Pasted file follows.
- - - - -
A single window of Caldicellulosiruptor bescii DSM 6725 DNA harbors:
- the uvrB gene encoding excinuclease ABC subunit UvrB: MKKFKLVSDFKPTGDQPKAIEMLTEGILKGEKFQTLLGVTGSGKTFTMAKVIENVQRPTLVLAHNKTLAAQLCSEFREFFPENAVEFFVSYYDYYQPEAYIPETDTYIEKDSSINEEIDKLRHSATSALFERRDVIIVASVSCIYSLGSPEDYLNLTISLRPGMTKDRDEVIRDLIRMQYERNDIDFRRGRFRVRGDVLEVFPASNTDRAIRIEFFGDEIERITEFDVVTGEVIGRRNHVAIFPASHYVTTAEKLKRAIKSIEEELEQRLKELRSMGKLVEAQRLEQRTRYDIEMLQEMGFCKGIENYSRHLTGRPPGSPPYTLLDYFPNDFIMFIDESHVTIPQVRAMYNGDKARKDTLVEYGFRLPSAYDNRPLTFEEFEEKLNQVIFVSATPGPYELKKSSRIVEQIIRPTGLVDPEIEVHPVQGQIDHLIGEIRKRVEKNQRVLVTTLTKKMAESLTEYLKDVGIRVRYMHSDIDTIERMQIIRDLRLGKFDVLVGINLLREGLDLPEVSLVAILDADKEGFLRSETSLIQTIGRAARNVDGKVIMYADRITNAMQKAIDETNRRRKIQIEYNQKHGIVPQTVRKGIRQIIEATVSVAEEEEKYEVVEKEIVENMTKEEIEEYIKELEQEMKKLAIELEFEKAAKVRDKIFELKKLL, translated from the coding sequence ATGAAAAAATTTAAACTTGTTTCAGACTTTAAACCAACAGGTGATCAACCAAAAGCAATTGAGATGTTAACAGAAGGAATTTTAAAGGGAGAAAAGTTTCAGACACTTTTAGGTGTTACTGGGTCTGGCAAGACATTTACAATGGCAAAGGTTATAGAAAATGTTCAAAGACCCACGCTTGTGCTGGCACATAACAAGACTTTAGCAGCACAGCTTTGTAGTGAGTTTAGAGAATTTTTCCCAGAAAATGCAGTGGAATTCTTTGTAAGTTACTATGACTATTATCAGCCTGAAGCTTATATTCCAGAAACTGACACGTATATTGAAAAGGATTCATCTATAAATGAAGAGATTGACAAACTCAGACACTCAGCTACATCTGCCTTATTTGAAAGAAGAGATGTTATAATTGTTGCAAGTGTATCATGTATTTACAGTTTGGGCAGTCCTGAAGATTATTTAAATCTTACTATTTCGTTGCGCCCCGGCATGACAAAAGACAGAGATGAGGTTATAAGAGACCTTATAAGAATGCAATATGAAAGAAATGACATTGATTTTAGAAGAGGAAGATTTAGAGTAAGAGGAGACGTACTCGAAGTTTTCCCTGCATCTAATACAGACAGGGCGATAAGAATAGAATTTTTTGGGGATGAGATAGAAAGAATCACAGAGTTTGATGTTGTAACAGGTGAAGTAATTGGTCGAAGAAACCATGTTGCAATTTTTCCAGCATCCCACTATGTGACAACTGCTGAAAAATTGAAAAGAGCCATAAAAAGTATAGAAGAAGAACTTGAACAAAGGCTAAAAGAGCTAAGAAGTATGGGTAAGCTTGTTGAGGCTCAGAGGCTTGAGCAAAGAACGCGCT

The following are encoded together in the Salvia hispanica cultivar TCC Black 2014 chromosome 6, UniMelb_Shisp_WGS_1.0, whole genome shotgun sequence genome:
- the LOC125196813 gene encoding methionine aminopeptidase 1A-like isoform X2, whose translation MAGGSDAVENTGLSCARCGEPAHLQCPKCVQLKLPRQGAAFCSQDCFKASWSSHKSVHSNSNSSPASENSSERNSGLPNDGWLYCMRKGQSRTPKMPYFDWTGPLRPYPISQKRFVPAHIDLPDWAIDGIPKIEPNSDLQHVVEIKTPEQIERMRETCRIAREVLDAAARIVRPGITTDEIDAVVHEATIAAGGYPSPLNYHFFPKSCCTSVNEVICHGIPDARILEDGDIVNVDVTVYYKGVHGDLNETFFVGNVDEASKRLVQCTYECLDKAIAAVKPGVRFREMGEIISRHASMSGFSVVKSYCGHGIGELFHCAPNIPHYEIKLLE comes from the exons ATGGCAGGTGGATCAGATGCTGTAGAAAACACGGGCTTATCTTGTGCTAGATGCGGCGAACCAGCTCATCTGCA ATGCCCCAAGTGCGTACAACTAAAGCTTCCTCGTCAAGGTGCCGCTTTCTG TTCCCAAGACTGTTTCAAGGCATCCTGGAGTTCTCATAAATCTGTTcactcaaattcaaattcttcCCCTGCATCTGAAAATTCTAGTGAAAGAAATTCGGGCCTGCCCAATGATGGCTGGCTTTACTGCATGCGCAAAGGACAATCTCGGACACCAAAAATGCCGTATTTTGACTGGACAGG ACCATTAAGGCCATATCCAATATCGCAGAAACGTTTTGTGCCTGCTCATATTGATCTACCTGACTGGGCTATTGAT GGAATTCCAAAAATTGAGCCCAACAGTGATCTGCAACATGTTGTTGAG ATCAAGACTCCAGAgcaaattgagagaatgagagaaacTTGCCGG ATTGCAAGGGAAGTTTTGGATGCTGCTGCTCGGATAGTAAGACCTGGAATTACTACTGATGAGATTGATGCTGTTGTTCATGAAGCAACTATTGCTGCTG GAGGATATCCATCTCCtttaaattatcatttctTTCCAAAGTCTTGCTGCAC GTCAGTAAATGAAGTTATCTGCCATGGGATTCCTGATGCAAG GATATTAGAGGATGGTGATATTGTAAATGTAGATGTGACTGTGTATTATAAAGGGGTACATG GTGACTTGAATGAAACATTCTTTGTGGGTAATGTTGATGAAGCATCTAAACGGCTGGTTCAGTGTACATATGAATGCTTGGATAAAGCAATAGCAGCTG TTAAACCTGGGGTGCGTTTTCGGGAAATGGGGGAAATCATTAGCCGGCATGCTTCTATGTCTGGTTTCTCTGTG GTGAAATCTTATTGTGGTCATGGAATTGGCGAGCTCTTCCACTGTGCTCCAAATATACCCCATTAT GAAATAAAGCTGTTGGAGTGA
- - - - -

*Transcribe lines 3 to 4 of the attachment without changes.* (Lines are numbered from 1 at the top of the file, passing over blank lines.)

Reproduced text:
The following are encoded together in the Salvia hispanica cultivar TCC Black 2014 chromosome 6, UniMelb_Shisp_WGS_1.0, whole genome shotgun sequence genome:
- the LOC125196813 gene encoding methionine aminopeptidase 1A-like isoform X2, whose translation MAGGSDAVENTGLSCARCGEPAHLQCPKCVQLKLPRQGAAFCSQDCFKASWSSHKSVHSNSNSSPASENSSERNSGLPNDGWLYCMRKGQSRTPKMPYFDWTGPLRPYPISQKRFVPAHIDLPDWAIDGIPKIEPNSDLQHVVEIKTPEQIERMRETCRIAREVLDAAARIVRPGITTDEIDAVVHEATIAAGGYPSPLNYHFFPKSCCTSVNEVICHGIPDARILEDGDIVNVDVTVYYKGVHGDLNETFFVGNVDEASKRLVQCTYECLDKAIAAVKPGVRFREMGEIISRHASMSGFSVVKSYCGHGIGELFHCAPNIPHYEIKLLE comes from the exons ATGGCAGGTGGATCAGATGCTGTAGAAAACACGGGCTTATCTTGTGCTAGATGCGGCGAACCAGCTCATCTGCA ATGCCCCAAGTGCGTACAACTAAAGCTTCCTCGTCAAGGTGCCGCTTTCTG TTCCCAAGACTGTTTCAAGGCATCCTGGAGTTCTCATAAATCTGTTcactcaaattcaaattcttcCCCTGCATCTGAAAATTCTAGTGAAAGAAATTCGGGCCTGCCCAATGATGGCTGGCTTTACTGCATGCGCAAAGGACAATCTCGGACACCAAAAATGCCGTATTTTGACTGGACAGG ACCATTAAGGCCATATCCAATATCGCAGAAACGTTTTGTGCCTGCTCATATTGATCTACCTGACTGGGCTATTGAT GGAATTCCAAAAATTGAGCCCAACAGTGATCTGCAACATGTTGTTGAG ATCAAGACTCCAGAgcaaattgagagaatgagagaaacTTGCCGG ATTGCAAGGGAAGTTTTGGATGCTGCTGCTCGGATAGTAAGACCTGGAATTACTACTGATGAGATTGATGCTGTTGTTCATGAAGCAACTATTGCTGCTG GAGGATATCCATCTCCtttaaattatcatttctTTCCAAAGTCTTGCTGCAC GTCAGTAAATGAAGTTATCTGCCATGGGATTCCTGATGCAAG GATATTAGAGGATGGTGATATTGTAAATGTAGATGTGACTGTGTATTATAAAGGGGTACATG GTGACTTGAATGAAACATTCTTTGTGGGTAATGTTGATGAAGCATCTAAACGGCTGGTTCAGTGTACATATGAATGCTTGGATAAAGCAATAGCAGCTG TTAAACCTGGGGTGCGTTTTCGGGAAATGGGGGAAATCATTAGCCGGCATGCTTCTATGTCTGGTTTCTCTGTG GTGAAATCTTATTGTGGTCATGGAATTGGCGAGCTCTTCCACTGTGCTCCAAATATACCCCATTAT GAAATAAAGCTGTTGGAGTGA